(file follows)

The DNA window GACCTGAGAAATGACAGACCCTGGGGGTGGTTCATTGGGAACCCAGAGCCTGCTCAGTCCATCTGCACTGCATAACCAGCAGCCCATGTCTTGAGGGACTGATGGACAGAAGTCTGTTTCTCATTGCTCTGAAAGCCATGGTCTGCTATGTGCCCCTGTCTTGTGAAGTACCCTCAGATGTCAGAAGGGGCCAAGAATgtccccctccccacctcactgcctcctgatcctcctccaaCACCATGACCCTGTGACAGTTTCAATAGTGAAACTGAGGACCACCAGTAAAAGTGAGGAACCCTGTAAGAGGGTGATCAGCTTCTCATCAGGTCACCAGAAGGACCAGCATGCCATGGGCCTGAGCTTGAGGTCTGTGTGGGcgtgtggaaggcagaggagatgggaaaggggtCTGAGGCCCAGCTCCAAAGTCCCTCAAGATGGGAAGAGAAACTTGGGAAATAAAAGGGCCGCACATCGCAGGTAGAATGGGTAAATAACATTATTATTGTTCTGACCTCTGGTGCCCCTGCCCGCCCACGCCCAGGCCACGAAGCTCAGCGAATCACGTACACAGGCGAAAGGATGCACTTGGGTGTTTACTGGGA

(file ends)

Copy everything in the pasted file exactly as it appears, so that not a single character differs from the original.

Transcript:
The DNA window GACCTGAGAAATGACAGACCCTGGGGGTGGTTCATTGGGAACCCAGAGCCTGCTCAGTCCATCTGCACTGCATAACCAGCAGCCCATGTCTTGAGGGACTGATGGACAGAAGTCTGTTTCTCATTGCTCTGAAAGCCATGGTCTGCTATGTGCCCCTGTCTTGTGAAGTACCCTCAGATGTCAGAAGGGGCCAAGAATgtccccctccccacctcactgcctcctgatcctcctccaaCACCATGACCCTGTGACAGTTTCAATAGTGAAACTGAGGACCACCAGTAAAAGTGAGGAACCCTGTAAGAGGGTGATCAGCTTCTCATCAGGTCACCAGAAGGACCAGCATGCCATGGGCCTGAGCTTGAGGTCTGTGTGGGcgtgtggaaggcagaggagatgggaaaggggtCTGAGGCCCAGCTCCAAAGTCCCTCAAGATGGGAAGAGAAACTTGGGAAATAAAAGGGCCGCACATCGCAGGTAGAATGGGTAAATAACATTATTATTGTTCTGACCTCTGGTGCCCCTGCCCGCCCACGCCCAGGCCACGAAGCTCAGCGAATCACGTACACAGGCGAAAGGATGCACTTGGGTGTTTACTGGGA